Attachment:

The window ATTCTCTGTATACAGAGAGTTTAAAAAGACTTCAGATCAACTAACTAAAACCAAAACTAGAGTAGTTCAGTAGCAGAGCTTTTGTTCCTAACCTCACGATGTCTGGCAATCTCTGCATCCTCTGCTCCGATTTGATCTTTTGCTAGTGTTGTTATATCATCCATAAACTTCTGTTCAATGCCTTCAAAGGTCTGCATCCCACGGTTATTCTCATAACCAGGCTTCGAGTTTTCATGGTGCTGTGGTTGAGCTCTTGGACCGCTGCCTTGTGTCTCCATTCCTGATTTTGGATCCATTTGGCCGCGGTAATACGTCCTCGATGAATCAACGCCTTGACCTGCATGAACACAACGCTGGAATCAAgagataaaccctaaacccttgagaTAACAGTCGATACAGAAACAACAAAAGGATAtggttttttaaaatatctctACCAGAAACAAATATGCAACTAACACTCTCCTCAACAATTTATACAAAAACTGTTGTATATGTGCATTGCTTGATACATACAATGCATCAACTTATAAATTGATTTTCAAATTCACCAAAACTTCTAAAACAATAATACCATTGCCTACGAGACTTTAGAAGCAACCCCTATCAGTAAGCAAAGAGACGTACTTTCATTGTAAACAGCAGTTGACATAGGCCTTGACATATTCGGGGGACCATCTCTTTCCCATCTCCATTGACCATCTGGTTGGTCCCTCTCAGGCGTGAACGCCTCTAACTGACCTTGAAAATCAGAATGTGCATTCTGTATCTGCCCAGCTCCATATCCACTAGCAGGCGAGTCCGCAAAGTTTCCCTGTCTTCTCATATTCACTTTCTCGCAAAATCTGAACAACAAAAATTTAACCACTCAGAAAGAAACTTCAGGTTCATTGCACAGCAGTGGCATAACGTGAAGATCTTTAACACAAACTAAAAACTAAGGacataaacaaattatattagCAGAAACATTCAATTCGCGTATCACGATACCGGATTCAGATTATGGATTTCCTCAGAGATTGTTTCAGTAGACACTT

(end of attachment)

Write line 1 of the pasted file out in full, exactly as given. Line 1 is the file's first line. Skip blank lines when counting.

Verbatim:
The window ATTCTCTGTATACAGAGAGTTTAAAAAGACTTCAGATCAACTAACTAAAACCAAAACTAGAGTAGTTCAGTAGCAGAGCTTTTGTTCCTAACCTCACGATGTCTGGCAATCTCTGCATCCTCTGCTCCGATTTGATCTTTTGCTAGTGTTGTTATATCATCCATAAACTTCTGTTCAATGCCTTCAAAGGTCTGCATCCCACGGTTATTCTCATAACCAGGCTTCGAGTTTTCATGGTGCTGTGGTTGAGCTCTTGGACCGCTGCCTTGTGTCTCCATTCCTGATTTTGGATCCATTTGGCCGCGGTAATACGTCCTCGATGAATCAACGCCTTGACCTGCATGAACACAACGCTGGAATCAAgagataaaccctaaacccttgagaTAACAGTCGATACAGAAACAACAAAAGGATAtggttttttaaaatatctctACCAGAAACAAATATGCAACTAACACTCTCCTCAACAATTTATACAAAAACTGTTGTATATGTGCATTGCTTGATACATACAATGCATCAACTTATAAATTGATTTTCAAATTCACCAAAACTTCTAAAACAATAATACCATTGCCTACGAGACTTTAGAAGCAACCCCTATCAGTAAGCAAAGAGACGTACTTTCATTGTAAACAGCAGTTGACATAGGCCTTGACATATTCGGGGGACCATCTCTTTCCCATCTCCATTGACCATCTGGTTGGTCCCTCTCAGGCGTGAACGCCTCTAACTGACCTTGAAAATCAGAATGTGCATTCTGTATCTGCCCAGCTCCATATCCACTAGCAGGCGAGTCCGCAAAGTTTCCCTGTCTTCTCATATTCACTTTCTCGCAAAATCTGAACAACAAAAATTTAACCACTCAGAAAGAAACTTCAGGTTCATTGCACAGCAGTGGCATAACGTGAAGATCTTTAACACAAACTAAAAACTAAGGacataaacaaattatattagCAGAAACATTCAATTCGCGTATCACGATACCGGATTCAGATTATGGATTTCCTCAGAGATTGTTTCAGTAGACACTT